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Engaging in complaint behaviour: An Indonesian perspective

Ian Phau (School of Marketing, Curtin University of Technology, Perth, Australia)
Riana Puspita Sari (School of Marketing, Curtin University of Technology, Perth, Australia)

Marketing Intelligence & Planning

ISSN: 0263-4503

Article publication date: 1 June 2004



This paper investigates the various factors affecting consumer complaint behaviour in Indonesia. The main objective is to determine the various demographic variables and to profile complainers and non‐complainers with regard to psychographic variables, attitudes towards businesses in general, product attributes and attribution of blame. It provides a comprehensive comparison with the other studies in the literature which were mainly conducted in Northern America and Europe. The research suggests that complainers in Indonesia had a higher level of income and education. Complainers tended to exhibit greater self‐confidence and individualistic characters. They were more willing to take risk and had a positive attitude toward complaining. Consumers were more likely to complain when the unsatisfactory product was expensive, and used frequently and over a long time. In addition, complainers were more inclined to make a complaint when they blamed sellers and manufacturers for their bad purchase experiences. It was also noted that both complainers and non‐complainers possessed poor attitudes towards businesses in general. Managerial implications are discussed.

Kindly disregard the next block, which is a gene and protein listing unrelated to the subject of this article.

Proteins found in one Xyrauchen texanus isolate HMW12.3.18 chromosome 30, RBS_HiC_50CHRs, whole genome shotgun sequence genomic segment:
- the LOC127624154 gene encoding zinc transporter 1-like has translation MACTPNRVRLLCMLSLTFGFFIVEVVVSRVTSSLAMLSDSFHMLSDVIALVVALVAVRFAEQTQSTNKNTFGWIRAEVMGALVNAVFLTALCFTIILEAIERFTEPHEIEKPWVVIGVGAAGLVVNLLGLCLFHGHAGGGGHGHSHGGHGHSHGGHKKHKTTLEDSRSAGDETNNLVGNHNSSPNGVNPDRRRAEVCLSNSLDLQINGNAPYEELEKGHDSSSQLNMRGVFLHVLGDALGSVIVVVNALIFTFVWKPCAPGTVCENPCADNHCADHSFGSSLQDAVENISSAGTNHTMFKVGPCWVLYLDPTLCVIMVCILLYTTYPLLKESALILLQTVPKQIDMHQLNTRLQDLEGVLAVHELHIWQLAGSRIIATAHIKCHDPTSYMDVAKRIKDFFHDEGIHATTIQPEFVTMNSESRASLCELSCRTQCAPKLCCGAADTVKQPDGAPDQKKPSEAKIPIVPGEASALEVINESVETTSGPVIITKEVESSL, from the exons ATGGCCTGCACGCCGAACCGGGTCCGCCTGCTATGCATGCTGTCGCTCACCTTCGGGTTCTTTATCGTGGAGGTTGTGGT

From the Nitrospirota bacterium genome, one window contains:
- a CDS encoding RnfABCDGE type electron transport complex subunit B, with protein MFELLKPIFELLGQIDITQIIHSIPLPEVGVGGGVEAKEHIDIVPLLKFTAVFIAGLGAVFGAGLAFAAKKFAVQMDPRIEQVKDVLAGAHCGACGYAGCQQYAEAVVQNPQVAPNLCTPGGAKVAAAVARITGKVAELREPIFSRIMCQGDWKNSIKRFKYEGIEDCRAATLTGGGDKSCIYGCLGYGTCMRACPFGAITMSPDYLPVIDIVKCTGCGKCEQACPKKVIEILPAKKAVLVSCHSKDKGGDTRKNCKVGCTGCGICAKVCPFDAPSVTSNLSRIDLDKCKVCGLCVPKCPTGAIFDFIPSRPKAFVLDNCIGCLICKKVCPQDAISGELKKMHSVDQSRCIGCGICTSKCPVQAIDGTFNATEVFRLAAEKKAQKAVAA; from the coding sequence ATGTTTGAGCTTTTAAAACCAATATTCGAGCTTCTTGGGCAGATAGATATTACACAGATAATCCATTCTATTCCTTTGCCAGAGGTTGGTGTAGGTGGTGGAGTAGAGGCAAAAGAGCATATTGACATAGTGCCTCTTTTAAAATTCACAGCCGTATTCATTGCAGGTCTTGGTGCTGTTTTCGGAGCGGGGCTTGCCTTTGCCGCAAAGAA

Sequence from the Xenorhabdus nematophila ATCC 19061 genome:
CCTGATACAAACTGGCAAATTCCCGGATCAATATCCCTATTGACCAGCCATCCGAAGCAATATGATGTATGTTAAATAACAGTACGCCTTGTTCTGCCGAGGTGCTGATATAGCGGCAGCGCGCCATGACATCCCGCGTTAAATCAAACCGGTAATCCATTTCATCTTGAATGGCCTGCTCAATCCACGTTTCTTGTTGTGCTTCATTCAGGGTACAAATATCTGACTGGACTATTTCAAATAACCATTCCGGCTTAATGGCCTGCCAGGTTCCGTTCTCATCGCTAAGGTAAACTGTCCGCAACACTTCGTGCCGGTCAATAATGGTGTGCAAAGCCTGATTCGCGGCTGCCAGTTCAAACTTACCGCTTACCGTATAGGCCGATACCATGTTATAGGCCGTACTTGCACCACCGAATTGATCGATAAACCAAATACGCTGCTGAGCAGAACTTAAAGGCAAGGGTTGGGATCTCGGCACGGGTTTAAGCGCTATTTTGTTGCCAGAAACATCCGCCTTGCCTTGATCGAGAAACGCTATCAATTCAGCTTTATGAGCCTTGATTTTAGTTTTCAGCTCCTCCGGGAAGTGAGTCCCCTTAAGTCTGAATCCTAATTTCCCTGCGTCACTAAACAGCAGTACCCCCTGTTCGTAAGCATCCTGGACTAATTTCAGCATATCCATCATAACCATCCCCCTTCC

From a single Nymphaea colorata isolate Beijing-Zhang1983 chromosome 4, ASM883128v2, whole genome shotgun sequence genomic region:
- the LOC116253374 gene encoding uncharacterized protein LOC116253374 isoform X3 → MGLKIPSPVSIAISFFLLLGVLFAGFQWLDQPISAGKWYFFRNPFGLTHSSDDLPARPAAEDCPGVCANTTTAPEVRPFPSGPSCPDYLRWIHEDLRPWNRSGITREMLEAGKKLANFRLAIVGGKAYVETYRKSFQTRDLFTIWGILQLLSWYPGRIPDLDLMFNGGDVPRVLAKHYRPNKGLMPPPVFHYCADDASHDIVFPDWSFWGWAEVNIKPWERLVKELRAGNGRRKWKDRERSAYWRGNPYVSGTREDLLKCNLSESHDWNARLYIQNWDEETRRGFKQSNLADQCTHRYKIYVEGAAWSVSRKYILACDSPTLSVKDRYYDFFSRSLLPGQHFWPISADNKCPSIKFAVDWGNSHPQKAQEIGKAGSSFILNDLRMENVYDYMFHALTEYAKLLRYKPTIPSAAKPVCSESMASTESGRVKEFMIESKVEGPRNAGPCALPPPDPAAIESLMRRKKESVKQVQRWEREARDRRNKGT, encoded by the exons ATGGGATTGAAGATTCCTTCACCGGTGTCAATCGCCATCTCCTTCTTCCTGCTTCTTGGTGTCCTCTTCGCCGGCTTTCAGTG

Phau, I. and Puspita Sari, R. (2004), "Engaging in complaint behaviour: An Indonesian perspective", Marketing Intelligence & Planning, Vol. 22 No. 4, pp. 407-426.



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Copyright © 2004, Emerald Group Publishing Limited

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